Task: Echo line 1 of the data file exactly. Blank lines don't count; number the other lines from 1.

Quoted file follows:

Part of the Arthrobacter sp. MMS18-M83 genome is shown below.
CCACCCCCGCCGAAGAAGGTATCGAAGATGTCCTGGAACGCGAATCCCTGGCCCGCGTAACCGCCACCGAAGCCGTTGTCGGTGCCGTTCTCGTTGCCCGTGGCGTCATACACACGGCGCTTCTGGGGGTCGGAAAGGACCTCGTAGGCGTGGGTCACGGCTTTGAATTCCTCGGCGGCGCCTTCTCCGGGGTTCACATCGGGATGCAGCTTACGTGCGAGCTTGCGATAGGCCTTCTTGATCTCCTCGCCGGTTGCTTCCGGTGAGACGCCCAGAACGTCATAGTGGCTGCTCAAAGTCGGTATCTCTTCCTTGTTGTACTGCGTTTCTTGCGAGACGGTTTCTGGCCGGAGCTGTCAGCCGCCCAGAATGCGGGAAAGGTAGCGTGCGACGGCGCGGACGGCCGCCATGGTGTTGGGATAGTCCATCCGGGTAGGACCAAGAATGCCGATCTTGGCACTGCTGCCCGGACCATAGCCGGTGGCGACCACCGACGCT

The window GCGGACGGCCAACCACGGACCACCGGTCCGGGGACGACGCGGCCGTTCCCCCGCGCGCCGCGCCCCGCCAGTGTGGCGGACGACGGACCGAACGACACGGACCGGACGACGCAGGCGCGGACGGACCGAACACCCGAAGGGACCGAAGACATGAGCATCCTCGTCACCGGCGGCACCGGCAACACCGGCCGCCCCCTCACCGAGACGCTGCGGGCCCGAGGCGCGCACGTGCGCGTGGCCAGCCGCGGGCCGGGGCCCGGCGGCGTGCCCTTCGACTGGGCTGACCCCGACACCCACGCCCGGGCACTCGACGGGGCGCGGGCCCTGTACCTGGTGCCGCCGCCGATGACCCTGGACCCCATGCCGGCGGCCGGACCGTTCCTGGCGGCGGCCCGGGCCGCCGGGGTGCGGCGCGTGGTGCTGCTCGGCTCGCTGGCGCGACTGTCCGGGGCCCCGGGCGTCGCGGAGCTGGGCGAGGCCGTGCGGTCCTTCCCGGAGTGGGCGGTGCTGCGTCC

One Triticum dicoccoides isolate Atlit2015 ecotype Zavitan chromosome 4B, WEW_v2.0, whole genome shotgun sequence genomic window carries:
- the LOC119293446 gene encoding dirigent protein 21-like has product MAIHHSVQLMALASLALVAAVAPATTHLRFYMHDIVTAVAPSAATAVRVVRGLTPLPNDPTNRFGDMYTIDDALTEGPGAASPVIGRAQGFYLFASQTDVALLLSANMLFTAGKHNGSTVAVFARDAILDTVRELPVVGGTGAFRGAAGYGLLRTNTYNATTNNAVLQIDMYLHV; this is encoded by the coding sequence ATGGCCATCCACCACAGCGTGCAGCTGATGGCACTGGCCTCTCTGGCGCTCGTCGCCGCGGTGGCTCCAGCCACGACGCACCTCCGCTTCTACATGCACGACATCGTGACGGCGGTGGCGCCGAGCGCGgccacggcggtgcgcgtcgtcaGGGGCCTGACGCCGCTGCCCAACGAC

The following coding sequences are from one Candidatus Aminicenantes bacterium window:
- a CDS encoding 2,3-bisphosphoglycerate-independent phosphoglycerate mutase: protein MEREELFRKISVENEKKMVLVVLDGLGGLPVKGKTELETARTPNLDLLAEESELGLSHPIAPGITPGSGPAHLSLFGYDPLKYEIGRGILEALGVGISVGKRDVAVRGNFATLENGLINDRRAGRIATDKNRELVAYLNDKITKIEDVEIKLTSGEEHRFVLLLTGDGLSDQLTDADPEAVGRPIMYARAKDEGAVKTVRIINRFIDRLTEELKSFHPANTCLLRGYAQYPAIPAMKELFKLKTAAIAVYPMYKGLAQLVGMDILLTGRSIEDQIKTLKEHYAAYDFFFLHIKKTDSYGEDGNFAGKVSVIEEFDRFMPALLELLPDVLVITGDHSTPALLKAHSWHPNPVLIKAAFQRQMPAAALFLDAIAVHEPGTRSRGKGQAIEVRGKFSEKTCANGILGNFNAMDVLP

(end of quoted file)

Part of the Arthrobacter sp. MMS18-M83 genome is shown below.